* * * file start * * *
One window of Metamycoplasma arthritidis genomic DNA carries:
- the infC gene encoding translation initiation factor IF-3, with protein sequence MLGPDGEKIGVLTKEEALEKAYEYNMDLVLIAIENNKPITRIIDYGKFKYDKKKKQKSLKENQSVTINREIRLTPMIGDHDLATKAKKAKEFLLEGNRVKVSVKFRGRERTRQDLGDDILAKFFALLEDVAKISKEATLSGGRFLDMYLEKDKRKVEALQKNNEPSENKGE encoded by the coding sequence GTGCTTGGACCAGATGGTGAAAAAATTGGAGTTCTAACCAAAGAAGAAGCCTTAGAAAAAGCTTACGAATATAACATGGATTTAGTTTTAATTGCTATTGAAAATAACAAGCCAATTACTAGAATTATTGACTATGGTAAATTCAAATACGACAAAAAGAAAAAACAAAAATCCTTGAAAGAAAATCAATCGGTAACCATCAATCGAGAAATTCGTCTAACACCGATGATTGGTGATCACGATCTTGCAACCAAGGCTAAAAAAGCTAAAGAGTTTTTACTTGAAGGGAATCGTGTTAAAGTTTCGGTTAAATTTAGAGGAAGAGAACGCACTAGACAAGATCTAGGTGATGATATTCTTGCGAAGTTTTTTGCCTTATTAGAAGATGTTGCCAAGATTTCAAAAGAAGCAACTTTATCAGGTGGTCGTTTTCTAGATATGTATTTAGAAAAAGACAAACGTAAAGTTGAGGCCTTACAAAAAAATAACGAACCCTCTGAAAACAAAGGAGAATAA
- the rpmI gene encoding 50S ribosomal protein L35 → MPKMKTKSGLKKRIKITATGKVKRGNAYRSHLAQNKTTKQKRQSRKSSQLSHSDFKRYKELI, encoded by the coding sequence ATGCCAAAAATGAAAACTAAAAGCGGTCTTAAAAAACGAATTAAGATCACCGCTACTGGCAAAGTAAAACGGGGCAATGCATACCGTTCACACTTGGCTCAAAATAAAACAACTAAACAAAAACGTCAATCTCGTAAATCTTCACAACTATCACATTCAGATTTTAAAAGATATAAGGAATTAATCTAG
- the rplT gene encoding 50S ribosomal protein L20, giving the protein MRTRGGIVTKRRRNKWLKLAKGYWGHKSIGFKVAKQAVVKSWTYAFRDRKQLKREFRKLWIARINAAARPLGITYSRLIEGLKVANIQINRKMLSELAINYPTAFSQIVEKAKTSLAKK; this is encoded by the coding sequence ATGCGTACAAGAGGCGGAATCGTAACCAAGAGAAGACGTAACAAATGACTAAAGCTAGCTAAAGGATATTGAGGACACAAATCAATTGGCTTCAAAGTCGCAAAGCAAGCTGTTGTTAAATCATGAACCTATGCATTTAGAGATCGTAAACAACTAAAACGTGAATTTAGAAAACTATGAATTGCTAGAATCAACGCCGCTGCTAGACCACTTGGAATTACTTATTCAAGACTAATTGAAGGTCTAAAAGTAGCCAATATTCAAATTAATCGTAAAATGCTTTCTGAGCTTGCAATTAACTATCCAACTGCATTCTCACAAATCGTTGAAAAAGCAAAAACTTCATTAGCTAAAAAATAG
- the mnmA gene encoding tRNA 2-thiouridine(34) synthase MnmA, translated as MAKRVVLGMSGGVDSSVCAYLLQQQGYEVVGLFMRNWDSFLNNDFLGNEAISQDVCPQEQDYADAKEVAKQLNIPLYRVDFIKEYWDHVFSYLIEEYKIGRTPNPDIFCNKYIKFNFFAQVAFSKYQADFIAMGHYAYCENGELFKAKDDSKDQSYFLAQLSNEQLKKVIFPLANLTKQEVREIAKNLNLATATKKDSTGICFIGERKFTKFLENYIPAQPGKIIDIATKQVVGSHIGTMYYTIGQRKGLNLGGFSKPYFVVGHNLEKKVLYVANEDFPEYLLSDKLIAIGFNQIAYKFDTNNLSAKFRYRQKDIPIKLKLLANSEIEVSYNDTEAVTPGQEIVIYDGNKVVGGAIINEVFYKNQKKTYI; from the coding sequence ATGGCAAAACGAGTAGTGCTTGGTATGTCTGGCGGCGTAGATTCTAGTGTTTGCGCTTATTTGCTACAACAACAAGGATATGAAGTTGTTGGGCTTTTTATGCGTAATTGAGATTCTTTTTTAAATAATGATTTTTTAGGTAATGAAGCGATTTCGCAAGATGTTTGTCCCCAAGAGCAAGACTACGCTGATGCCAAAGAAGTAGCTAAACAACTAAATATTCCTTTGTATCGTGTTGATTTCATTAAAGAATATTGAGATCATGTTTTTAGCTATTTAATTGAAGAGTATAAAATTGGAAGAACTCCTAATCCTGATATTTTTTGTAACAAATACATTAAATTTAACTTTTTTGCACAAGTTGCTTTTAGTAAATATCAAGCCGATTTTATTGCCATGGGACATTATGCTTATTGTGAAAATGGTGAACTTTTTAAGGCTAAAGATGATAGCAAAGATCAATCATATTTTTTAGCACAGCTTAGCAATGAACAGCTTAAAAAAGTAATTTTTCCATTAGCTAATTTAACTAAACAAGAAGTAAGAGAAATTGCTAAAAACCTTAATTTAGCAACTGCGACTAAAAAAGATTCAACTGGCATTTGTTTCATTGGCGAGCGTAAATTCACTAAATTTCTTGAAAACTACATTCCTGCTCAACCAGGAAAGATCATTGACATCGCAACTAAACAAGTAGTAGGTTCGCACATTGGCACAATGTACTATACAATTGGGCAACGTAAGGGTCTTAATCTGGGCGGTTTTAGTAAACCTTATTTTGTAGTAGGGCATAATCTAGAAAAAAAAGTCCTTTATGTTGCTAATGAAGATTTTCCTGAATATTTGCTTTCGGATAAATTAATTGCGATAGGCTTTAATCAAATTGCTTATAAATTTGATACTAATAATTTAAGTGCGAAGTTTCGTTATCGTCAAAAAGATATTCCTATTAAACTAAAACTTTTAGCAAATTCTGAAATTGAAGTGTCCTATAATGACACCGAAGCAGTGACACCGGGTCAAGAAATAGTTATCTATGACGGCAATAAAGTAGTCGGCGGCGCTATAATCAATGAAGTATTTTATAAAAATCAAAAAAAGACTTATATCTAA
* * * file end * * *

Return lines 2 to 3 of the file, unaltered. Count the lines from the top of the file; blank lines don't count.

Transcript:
- the infC gene encoding translation initiation factor IF-3, with protein sequence MLGPDGEKIGVLTKEEALEKAYEYNMDLVLIAIENNKPITRIIDYGKFKYDKKKKQKSLKENQSVTINREIRLTPMIGDHDLATKAKKAKEFLLEGNRVKVSVKFRGRERTRQDLGDDILAKFFALLEDVAKISKEATLSGGRFLDMYLEKDKRKVEALQKNNEPSENKGE encoded by the coding sequence GTGCTTGGACCAGATGGTGAAAAAATTGGAGTTCTAACCAAAGAAGAAGCCTTAGAAAAAGCTTACGAATATAACATGGATTTAGTTTTAATTGCTATTGAAAATAACAAGCCAATTACTAGAATTATTGACTATGGTAAATTCAAATACGACAAAAAGAAAAAACAAAAATCCTTGAAAGAAAATCAATCGGTAACCATCAATCGAGAAATTCGTCTAACACCGATGATTGGTGATCACGATCTTGCAACCAAGGCTAAAAAAGCTAAAGAGTTTTTACTTGAAGGGAATCGTGTTAAAGTTTCGGTTAAATTTAGAGGAAGAGAACGCACTAGACAAGATCTAGGTGATGATATTCTTGCGAAGTTTTTTGCCTTATTAGAAGATGTTGCCAAGATTTCAAAAGAAGCAACTTTATCAGGTGGTCGTTTTCTAGATATGTATTTAGAAAAAGACAAACGTAAAGTTGAGGCCTTACAAAAAAATAACGAACCCTCTGAAAACAAAGGAGAATAA
- the rpmI gene encoding 50S ribosomal protein L35 → MPKMKTKSGLKKRIKITATGKVKRGNAYRSHLAQNKTTKQKRQSRKSSQLSHSDFKRYKELI, encoded by the coding sequence ATGCCAAAAATGAAAACTAAAAGCGGTCTTAAAAAACGAATTAAGATCACCGCTACTGGCAAAGTAAAACGGGGCAATGCATACCGTTCACACTTGGCTCAAAATAAAACAACTAAACAAAAACGTCAATCTCGTAAATCTTCACAACTATCACATTCAGATTTTAAAAGATATAAGGAATTAATCTAG